Displaying items by tag: stocks
The election couldn’t really be more stressful. Investors are anxious not only on the investment front, but on the personal front as well. With that in mind, here are five stocks that should do well no matter who ends up in the White House: Abbott Laboratories (ABT), Newmont (NEM), SBA Communications (SBAC), Roper Technologies (ROP), and Carlisle (CSL). Two things that seem likely to do well no matter who wins the election are companies which provide COVID tests and gold. COVID testing is an obvious one—there needs to be more COVID tests available, and faster/better quality tests. Abbott Laboratories has a $5 test that gets results in 15 min and are connected to a mobile app. Gold seems equally likely to do well as inflation concerns are rising alongside the weakening Dollar, growing US debt issuance, and slumping oil prices.
FINSUM: We think ETFs covering large sections of companies who will be in COVID testing are a good buy. Gold seems like a smart bet too given the likely growing US debt and weaker Dollar.
Small caps are looking strong, and seem likely to outperform large caps over the next year. Small caps have seen two decidedly positive trends over the last month—an outperformance relative to the S&P 500, and increasing breadth. From a technical perspective, those are both encouraging. On the fundamental front, small caps are starting to follow a well-trodden path to success. Historically, every period since 1990 in which the Russell 2000 has outperformed the S&P 500, spreads have been widening. Bond watchers will have noticed that Treasuries have risen 28-40 bp recently across different maturities. Since that rise in yields seems likely to continue because of the growing debt needs of the US government, small caps may be in for a good run.
FINSUM: We really like this logic. Small caps tend to have a higher beta to GDP, so rising yields (hopefully indicating a better economic environment) should create additional spread widening, and thus be positive and create some continued outperformance.
The anti-trust probe into Google elicited little more than a shrug from markets. Investors seem to think this just Washington saber-rattling. However, what is not well understood is that the probe is not just a risk for Google, but a major one for Apple. Apple is intimately connected to the case the DOJ is trying to form. In particular, Google pays Apple billions of Dollars a year to be the default search engine on iPhone, a fact which the DOJ has centered its case on. That money flows into Apple’s services unit, which has been its biggest growth driver in recent years. According to an analyst from Bernstein “There’s a risk, if you play it out, that there actually could be more financial impact to Apple than there is for Google”.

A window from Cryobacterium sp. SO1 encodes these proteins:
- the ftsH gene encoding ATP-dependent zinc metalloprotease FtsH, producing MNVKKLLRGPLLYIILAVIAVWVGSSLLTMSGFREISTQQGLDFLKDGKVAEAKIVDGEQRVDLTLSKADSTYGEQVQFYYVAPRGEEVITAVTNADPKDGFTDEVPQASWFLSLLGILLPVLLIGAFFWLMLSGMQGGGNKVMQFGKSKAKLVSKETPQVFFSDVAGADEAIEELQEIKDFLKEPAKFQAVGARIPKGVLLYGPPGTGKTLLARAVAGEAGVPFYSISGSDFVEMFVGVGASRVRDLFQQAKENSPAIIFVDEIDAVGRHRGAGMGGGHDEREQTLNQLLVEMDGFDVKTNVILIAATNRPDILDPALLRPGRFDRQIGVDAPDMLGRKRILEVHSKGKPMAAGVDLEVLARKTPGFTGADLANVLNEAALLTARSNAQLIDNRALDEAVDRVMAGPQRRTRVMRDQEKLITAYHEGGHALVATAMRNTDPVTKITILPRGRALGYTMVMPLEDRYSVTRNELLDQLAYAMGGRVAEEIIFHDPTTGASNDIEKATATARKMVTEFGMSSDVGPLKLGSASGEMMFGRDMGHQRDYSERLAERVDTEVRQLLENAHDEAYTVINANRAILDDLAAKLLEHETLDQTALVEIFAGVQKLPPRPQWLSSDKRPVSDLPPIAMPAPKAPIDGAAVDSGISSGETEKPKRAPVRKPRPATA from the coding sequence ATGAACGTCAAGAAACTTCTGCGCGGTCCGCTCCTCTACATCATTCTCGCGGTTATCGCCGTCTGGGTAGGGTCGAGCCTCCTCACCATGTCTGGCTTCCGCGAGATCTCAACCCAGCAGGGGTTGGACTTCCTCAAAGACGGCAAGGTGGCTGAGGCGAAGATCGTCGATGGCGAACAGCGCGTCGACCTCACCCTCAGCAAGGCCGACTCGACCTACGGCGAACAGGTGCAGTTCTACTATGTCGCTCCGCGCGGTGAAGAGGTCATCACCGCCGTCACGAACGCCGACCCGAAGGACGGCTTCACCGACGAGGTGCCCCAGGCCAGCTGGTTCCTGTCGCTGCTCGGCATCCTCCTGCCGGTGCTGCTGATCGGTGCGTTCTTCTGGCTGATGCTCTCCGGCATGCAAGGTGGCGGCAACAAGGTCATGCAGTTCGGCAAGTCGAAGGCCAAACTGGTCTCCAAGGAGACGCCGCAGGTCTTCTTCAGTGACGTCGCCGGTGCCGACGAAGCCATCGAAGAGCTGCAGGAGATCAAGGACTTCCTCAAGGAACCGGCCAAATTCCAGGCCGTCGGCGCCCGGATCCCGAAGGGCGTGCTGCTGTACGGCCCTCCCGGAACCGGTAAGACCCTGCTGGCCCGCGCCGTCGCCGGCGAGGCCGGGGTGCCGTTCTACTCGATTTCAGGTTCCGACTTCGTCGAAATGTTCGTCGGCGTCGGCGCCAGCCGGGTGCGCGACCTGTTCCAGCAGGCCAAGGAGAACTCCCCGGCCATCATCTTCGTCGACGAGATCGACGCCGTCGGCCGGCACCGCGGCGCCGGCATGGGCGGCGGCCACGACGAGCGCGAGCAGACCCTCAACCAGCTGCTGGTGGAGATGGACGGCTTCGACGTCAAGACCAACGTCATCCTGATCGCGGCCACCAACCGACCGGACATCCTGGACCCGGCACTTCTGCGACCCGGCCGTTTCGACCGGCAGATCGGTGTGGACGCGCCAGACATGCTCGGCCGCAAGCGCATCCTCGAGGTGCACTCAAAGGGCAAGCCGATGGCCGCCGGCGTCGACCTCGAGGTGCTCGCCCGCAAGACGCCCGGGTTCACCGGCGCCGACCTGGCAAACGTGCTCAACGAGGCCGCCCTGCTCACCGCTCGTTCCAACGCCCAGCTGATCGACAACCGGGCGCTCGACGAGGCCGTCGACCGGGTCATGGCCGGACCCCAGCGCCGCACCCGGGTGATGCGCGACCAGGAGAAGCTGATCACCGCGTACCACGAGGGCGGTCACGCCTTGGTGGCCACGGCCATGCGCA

FINSUM: The market seems to have fundamentally misunderstood the risk here. Google got the headlines, but Apple potentially has even bigger risk.
A top Wall Street research team at BTIG has just said that 2021 is going to be a strong year for markets. They view the current volatility in equities as a good buying opportunity. In either a Trump or Biden win, the economy is probably going to receive additional COVID stimulus, as well as further spending, such as an infrastructure bill. Investors are so focused on the risks associated with the election that they have lost sight of the fact that either outcome will likely be positive for the economy and markets.
FINSUM: We tend to agree with this view, even though it is simplistic. In either outcome, both sides of the aisle will probably be served by being more collaborative than at present, so more economic stimulus is coming.
Polls have Biden well ahead of President Trump at the moment. In fact, some pollsters say that Biden is further ahead leading up to election day than any candidate in the last 20 years. Markets have somewhat followed this and are clearly anticipating a Biden victory. That said, there is almost nobody who doesn’t think the race will be very close. So, how to play it if Trump surprises the markets and wins? Three sectors seem like they would benefit most strongly: traditional energy companies, defense companies, and large-cap banks. Trump’s light-touch regulatory approach would help energy companies and large banks, while defense spending would probably continue to rise under Trump.
FINSUM: Most agree that if Trump surprises, the market is not going to shoot higher like it did in 2016, primarily because there is not a big proposed tax cut.